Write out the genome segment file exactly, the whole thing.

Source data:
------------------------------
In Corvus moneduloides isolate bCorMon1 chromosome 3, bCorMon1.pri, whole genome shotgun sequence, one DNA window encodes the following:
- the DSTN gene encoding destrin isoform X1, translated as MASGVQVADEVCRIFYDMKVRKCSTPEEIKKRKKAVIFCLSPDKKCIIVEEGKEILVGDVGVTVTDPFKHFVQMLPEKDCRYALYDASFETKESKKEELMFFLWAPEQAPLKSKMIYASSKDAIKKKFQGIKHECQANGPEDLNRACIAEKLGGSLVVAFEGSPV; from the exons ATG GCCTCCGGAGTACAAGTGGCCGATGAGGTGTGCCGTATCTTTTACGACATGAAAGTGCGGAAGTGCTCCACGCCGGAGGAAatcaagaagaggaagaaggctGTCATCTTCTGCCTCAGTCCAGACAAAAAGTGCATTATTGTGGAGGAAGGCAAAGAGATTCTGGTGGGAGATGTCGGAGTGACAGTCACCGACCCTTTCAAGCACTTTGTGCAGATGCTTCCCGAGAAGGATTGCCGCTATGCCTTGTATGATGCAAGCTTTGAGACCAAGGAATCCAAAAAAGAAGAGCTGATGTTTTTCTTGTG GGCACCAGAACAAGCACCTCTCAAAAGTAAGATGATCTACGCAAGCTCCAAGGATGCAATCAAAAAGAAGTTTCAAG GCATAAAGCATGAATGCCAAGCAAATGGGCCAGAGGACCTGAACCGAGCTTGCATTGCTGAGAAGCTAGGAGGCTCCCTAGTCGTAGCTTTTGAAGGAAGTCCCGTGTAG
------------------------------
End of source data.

In Corvus moneduloides isolate bCorMon1 chromosome 3, bCorMon1.pri, whole genome shotgun sequence, one DNA window encodes the following:
- the DSTN gene encoding destrin isoform X1, translated as MASGVQVADEVCRIFYDMKVRKCSTPEEIKKRKKAVIFCLSPDKKCIIVEEGKEILVGDVGVTVTDPFKHFVQMLPEKDCRYALYDASFETKESKKEELMFFLWAPEQAPLKSKMIYASSKDAIKKKFQGIKHECQANGPEDLNRACIAEKLGGSLVVAFEGSPV; from the exons ATG GCCTCCGGAGTACAAGTGGCCGATGAGGTGTGCCGTATCTTTTACGACATGAAAGTGCGGAAGTGCTCCACGCCGGAGGAAatcaagaagaggaagaaggctGTCATCTTCTGCCTCAGTCCAGACAAAAAGTGCATTATTGTGGAGGAAGGCAAAGAGATTCTGGTGGGAGATGTCGGAGTGACAGTCACCGACCCTTTCAAGCACTTTGTGCAGATGCTTCCCGAGAAGGATTGCCGCTATGCCTTGTATGATGCAAGCTTTGAGACCAAGGAATCCAAAAAAGAAGAGCTGATGTTTTTCTTGTG GGCACCAGAACAAGCACCTCTCAAAAGTAAGATGATCTACGCAAGCTCCAAGGATGCAATCAAAAAGAAGTTTCAAG GCATAAAGCATGAATGCCAAGCAAATGGGCCAGAGGACCTGAACCGAGCTTGCATTGCTGAGAAGCTAGGAGGCTCCCTAGTCGTAGCTTTTGAAGGAAGTCCCGTGTAG